Printing inks composition


Printing inks are complicated mixtures of chemical compounds. The composition varies by printing process, by whether printing is sheetfed or web, and by substrate.

The raw materials for ink production are pigments, binders, solvents and additives.
Pigments- colour the ink and make it opaque
Resins- bind the ink together into a film and bind it to the surface
Solvents- make the ink flow so that it can be transferred to the printing surface
Additives- alter the physical properties of the ink to suit different situations
 
Pigments: Pigments are considered to be the chief constituent of ink and contribute about 50 per cent of its cost. A pigment is essentially any particulate solid - coloured, black, white or fluorescent - that alters the appearance of an object by the selective absorption and/or scattering of light. It occurs as a colloidal suspension in ink and retains a crystal or particulate structure throughout the colouring or printing process. Colour Index System number is generally used to identify the organic pigments in modern inks. It reflects the colour shade or hue, and structural and chronological details (order of synthesis) of the pigment. For example the well-known blue pigment copper phthalocyanine blue is PB 15.  As the particle size reduces, the colour intensity (strength) of a pigment increases and the opacity peaks around a particle size of 0.3µm. The molecular structures of four important pigments used in ink are shown in Fig.1.
      
Pigments colour the ink and provide gloss, abrasiveness and resistance to light, heat, solvents, etc. Special pigments such as extenders and opacifiers are also used. Extenders are transparent pigments that make the colours of other pigments appear less intense, and opacifiers are white pigments, which make the paint opaque so that the surface below the paint cannot be seen.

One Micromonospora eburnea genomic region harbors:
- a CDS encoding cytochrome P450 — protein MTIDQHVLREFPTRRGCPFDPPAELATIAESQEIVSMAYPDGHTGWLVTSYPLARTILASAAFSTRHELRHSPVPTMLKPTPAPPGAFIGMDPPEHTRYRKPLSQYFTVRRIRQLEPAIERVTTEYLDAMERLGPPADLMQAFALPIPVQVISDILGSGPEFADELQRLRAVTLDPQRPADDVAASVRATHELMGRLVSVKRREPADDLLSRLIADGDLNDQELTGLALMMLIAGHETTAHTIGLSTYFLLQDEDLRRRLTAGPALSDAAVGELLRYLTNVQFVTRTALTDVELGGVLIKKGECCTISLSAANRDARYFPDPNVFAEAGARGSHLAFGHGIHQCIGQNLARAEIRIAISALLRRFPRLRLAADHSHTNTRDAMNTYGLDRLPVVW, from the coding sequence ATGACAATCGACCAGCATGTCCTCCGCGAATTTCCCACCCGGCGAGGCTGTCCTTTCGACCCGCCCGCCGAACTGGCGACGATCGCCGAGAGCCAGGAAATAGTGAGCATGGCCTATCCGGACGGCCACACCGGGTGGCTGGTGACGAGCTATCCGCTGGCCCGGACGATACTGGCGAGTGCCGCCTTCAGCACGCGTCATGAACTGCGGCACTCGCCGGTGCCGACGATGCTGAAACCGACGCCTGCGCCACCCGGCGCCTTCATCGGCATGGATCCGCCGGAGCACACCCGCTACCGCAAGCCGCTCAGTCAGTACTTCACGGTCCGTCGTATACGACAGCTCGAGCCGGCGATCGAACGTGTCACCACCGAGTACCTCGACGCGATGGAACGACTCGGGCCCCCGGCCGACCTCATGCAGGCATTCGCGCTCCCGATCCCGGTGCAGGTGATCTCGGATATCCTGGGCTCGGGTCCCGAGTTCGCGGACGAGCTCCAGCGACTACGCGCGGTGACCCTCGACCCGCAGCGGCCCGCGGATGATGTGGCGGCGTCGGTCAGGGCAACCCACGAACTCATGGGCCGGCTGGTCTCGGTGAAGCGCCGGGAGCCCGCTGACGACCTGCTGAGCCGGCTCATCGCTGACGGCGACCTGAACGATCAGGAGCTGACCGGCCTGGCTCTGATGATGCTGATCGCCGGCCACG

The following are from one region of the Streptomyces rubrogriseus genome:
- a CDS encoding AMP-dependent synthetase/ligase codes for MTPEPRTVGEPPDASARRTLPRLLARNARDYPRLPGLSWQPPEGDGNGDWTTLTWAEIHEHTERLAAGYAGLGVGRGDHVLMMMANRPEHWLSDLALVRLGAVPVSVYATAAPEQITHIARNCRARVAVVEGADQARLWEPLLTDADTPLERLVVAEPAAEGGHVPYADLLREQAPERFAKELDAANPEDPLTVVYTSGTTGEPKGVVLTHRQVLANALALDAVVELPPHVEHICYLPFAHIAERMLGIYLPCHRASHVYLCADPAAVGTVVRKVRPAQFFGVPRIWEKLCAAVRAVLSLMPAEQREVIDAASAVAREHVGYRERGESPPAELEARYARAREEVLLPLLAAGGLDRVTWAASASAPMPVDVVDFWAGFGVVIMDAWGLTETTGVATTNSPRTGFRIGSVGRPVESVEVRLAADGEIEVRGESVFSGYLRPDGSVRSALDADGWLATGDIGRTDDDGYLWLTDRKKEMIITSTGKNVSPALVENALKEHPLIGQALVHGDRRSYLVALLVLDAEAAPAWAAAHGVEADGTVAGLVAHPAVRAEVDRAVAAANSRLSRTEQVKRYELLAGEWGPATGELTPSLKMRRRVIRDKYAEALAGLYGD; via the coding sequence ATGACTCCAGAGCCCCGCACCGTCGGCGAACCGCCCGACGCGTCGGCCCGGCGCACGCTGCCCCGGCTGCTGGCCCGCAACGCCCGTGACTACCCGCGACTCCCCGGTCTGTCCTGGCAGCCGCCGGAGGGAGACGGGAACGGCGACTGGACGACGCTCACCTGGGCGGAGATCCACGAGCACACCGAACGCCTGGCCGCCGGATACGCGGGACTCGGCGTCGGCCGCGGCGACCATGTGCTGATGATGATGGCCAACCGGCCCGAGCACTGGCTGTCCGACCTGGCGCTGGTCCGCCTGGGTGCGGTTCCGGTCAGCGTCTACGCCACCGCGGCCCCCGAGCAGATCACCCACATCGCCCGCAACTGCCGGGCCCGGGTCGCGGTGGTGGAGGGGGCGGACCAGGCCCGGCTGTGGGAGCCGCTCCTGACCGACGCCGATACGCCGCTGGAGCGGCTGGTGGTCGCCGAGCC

Resins: Resins are primarily binders that bind the other ingredients of ink together so that it forms a film; they also bind the ink to paper. They also contribute gloss, resistance to heat, chemicals and water. More than one resin is typically used in an ink formulation.

Solvents: These are used to keep the ink in liquid form from the period when it is applied to the printing plate or cylinder until when it has been transferred to the surface to be printed. At this point the solvent separates from the ink to allow the image to dry and bind to the surface. Some printing processes such as gravure and flexographic require a solvent that evaporates rapidly.

 
Additives:Additives are used to alter the final properties of the formulation. 

Source “Polymer Science - Coatings and Adhesives and Technology of Printing Inks”

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